JAN. 9, 2011 - Just as the crippled Russian satellite, Phobos-Grunt, threatens to fall from our sky, the world premiere of the film "Space Junk" will take place in the Saint Louis Science Center's OMNIMAX Theater, Jan. 14, 2012. This IMAX movie is the first to explore the exponentially expanding ring of manmade debris that threatens the safety of our planet's orbits.
"We are very excited to be the host of the world premiere of 'Space Junk,'" said Jackie Mollet, senior director of theater, retail and exhibitions at the science center. "Our ever-growing need for satellite communications has created a dangerous debris field that impacts all space travel. 'Space Junk's' in-depth look at these orbits and the potential consequences of a collision is fascinating. We hope the film will inspire young scientists to find an answer to this problem."
Harnessing the magical imagery of the giant screen, Director Melissa Butts takes viewers soaring in Space Junk -- from the stunning depths of Meteor Crater to an unprecedented view of our increasingly crowded orbits, 22,000 miles above earth.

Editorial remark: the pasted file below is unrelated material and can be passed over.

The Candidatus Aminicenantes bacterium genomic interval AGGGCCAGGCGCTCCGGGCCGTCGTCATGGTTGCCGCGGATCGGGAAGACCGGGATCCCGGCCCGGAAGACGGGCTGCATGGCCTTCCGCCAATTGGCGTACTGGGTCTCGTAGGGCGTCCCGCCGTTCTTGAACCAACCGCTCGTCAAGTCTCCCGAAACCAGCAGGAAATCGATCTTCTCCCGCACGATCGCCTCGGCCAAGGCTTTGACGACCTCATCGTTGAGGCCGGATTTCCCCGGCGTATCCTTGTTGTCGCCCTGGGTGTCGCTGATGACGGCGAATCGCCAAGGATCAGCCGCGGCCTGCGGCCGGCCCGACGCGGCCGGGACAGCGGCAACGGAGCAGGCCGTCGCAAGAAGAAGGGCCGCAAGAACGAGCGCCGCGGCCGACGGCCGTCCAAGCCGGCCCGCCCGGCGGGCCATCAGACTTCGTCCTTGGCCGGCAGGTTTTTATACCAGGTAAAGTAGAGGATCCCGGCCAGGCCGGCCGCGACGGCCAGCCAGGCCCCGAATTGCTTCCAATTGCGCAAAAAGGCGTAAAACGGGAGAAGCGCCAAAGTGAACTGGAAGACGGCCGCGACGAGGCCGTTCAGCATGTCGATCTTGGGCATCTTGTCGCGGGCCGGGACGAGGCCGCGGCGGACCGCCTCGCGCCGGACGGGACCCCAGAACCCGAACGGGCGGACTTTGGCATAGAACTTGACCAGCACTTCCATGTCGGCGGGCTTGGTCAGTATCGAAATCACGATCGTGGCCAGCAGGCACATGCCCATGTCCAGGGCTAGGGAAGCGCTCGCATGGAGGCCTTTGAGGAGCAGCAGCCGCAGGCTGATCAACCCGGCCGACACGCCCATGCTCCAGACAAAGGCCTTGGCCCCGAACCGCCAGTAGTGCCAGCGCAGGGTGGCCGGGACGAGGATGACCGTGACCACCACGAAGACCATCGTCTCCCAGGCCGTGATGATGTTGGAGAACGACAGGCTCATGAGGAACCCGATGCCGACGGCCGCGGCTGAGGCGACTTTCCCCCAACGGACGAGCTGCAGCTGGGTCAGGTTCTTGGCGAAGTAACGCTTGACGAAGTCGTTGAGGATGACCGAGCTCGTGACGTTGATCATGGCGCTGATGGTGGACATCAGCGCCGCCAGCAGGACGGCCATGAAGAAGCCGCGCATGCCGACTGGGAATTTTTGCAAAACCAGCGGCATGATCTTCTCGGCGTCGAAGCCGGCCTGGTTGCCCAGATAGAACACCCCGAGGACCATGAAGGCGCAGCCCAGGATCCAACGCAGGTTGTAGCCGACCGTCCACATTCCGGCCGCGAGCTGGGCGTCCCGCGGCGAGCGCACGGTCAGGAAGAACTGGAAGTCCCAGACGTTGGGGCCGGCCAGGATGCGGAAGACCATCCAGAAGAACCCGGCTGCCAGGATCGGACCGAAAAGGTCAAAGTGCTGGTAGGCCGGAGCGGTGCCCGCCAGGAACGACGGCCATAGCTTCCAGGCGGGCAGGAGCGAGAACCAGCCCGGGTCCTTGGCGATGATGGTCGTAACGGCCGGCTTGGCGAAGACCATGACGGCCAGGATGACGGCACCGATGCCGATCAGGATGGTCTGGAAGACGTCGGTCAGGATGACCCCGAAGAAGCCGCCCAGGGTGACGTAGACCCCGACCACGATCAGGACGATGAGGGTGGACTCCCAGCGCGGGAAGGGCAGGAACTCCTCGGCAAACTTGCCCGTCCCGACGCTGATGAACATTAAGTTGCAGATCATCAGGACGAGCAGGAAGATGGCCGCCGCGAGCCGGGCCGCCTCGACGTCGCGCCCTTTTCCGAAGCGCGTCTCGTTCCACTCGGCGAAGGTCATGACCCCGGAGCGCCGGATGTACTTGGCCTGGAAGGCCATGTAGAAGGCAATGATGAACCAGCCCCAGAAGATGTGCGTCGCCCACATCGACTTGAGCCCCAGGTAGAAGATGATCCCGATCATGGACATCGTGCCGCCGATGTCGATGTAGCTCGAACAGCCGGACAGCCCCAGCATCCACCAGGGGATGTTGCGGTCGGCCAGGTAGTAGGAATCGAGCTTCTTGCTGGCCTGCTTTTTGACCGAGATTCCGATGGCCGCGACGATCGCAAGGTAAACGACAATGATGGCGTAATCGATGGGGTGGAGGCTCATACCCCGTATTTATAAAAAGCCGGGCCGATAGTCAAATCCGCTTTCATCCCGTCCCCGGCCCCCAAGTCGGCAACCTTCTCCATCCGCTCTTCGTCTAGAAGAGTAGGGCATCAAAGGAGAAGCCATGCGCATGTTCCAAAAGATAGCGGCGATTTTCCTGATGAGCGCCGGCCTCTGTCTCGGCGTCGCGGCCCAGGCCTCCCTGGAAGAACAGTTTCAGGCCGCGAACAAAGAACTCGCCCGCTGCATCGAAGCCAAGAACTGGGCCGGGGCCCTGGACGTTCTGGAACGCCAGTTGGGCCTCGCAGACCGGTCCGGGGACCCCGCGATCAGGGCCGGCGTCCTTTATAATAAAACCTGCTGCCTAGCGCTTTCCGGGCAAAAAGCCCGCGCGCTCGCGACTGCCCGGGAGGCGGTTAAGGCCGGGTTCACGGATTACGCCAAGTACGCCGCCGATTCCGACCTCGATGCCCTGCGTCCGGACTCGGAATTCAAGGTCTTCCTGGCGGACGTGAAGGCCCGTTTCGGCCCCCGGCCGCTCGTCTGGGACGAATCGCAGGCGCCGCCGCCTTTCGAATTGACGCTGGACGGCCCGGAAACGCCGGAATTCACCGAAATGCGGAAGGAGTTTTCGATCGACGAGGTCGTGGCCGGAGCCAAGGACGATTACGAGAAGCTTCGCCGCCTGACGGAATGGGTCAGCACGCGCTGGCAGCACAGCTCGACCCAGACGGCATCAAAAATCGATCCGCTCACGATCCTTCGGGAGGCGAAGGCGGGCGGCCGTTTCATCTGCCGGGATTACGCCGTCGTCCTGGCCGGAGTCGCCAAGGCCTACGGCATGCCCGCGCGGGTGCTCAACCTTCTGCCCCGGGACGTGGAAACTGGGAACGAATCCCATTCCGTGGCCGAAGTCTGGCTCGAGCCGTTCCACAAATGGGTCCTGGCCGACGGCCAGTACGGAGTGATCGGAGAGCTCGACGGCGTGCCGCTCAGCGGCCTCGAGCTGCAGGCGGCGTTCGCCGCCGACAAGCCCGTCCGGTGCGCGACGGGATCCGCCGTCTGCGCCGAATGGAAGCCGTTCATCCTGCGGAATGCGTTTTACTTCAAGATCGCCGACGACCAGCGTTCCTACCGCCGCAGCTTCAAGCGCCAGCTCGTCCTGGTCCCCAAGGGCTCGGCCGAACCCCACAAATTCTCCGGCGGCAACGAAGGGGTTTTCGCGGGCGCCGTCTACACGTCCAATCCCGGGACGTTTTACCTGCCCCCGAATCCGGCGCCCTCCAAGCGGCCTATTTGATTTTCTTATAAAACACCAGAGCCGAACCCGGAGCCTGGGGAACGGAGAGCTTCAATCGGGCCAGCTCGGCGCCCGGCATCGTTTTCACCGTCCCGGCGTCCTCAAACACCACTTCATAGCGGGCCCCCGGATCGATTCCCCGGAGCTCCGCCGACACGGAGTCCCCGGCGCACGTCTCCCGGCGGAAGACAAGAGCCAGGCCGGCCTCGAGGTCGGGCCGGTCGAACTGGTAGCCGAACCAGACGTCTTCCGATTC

On screen, Don Kessler, the retired head of NASA's Orbital Debris Office and the "Father of Space Junk," reaches back to the beginning of our solar system for understanding and guides us through the challenges we face in protecting our orbits for the future.
"It isn't a coincidence that media headlines of falling debris are growing just as we launch this film," explains Kessler. "As we started researching this story we found that most scientists agree we've reached this tipping point where orbital debris will continue to grow exponentially if we don't address the problem."
At risk are the future of space exploration and the safety of the extensive satellite network that powers our modern day communication systems. This visually explosive journey of discovery weighs the solutions aimed at restoring Earth's orbits. Fueling this story are stunning time lapse sequences and dynamic images that transport the viewer by wrapping us in star fields and allowing us to witness massive collisions in space-both natural and man-made.
"We set out to tell this story with scientific accuracy, utilizing mind-blowing immersive space visualizations," explains Butts. To accomplish this, her team worked with the National Center for Supercomputing Applications to create breathtaking, state-of-the-art, visualizations from scientific data.
Butts also consulted with NASA's Orbital Debris Program on content for the film, which will be shown in science centers around the world.
Tickets are $9 for adults, $8 for children, college students with an ID and seniors, and free for members with vouchers. Showtimes are available by calling 314-289-4424 or at slsc.org. Science center members can be the first to see the 2D film at the Member-only preview on the evening of Jan. 13.